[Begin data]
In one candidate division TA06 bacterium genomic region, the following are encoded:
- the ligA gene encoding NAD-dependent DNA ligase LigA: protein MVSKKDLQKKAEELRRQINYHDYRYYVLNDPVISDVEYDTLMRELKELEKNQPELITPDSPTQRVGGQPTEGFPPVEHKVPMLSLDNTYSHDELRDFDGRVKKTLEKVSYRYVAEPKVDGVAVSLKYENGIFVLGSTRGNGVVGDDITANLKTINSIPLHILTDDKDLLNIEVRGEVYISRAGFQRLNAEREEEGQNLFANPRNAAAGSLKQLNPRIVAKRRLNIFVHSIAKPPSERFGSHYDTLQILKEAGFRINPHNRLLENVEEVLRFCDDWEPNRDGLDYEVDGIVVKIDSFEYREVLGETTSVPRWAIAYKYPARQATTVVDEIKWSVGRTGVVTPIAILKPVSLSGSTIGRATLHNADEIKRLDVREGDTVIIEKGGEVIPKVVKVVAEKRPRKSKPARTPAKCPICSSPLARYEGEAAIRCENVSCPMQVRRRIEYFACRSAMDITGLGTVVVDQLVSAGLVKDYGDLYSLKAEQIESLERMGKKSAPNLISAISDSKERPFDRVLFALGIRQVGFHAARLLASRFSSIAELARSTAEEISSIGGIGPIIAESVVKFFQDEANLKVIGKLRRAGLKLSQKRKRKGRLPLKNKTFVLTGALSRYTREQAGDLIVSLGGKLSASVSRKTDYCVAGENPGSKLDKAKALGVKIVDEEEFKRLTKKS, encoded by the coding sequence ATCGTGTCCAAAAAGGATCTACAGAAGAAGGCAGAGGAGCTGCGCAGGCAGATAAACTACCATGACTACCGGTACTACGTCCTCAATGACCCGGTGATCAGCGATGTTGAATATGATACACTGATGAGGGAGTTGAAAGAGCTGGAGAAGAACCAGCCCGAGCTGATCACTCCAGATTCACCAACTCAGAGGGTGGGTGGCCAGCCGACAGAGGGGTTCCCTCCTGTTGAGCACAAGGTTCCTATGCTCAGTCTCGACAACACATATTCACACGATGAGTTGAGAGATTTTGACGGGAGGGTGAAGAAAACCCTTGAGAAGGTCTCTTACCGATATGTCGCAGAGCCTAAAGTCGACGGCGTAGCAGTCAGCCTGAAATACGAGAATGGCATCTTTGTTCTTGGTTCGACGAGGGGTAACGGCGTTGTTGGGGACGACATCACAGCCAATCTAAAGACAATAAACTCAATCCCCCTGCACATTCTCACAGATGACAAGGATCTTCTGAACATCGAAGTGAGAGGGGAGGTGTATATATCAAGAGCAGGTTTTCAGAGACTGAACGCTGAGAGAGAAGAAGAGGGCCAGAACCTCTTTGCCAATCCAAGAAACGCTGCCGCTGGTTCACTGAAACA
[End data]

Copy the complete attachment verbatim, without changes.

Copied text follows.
In one candidate division TA06 bacterium genomic region, the following are encoded:
- the ligA gene encoding NAD-dependent DNA ligase LigA: protein MVSKKDLQKKAEELRRQINYHDYRYYVLNDPVISDVEYDTLMRELKELEKNQPELITPDSPTQRVGGQPTEGFPPVEHKVPMLSLDNTYSHDELRDFDGRVKKTLEKVSYRYVAEPKVDGVAVSLKYENGIFVLGSTRGNGVVGDDITANLKTINSIPLHILTDDKDLLNIEVRGEVYISRAGFQRLNAEREEEGQNLFANPRNAAAGSLKQLNPRIVAKRRLNIFVHSIAKPPSERFGSHYDTLQILKEAGFRINPHNRLLENVEEVLRFCDDWEPNRDGLDYEVDGIVVKIDSFEYREVLGETTSVPRWAIAYKYPARQATTVVDEIKWSVGRTGVVTPIAILKPVSLSGSTIGRATLHNADEIKRLDVREGDTVIIEKGGEVIPKVVKVVAEKRPRKSKPARTPAKCPICSSPLARYEGEAAIRCENVSCPMQVRRRIEYFACRSAMDITGLGTVVVDQLVSAGLVKDYGDLYSLKAEQIESLERMGKKSAPNLISAISDSKERPFDRVLFALGIRQVGFHAARLLASRFSSIAELARSTAEEISSIGGIGPIIAESVVKFFQDEANLKVIGKLRRAGLKLSQKRKRKGRLPLKNKTFVLTGALSRYTREQAGDLIVSLGGKLSASVSRKTDYCVAGENPGSKLDKAKALGVKIVDEEEFKRLTKKS, encoded by the coding sequence ATCGTGTCCAAAAAGGATCTACAGAAGAAGGCAGAGGAGCTGCGCAGGCAGATAAACTACCATGACTACCGGTACTACGTCCTCAATGACCCGGTGATCAGCGATGTTGAATATGATACACTGATGAGGGAGTTGAAAGAGCTGGAGAAGAACCAGCCCGAGCTGATCACTCCAGATTCACCAACTCAGAGGGTGGGTGGCCAGCCGACAGAGGGGTTCCCTCCTGTTGAGCACAAGGTTCCTATGCTCAGTCTCGACAACACATATTCACACGATGAGTTGAGAGATTTTGACGGGAGGGTGAAGAAAACCCTTGAGAAGGTCTCTTACCGATATGTCGCAGAGCCTAAAGTCGACGGCGTAGCAGTCAGCCTGAAATACGAGAATGGCATCTTTGTTCTTGGTTCGACGAGGGGTAACGGCGTTGTTGGGGACGACATCACAGCCAATCTAAAGACAATAAACTCAATCCCCCTGCACATTCTCACAGATGACAAGGATCTTCTGAACATCGAAGTGAGAGGGGAGGTGTATATATCAAGAGCAGGTTTTCAGAGACTGAACGCTGAGAGAGAAGAAGAGGGCCAGAACCTCTTTGCCAATCCAAGAAACGCTGCCGCTGGTTCACTGAAACA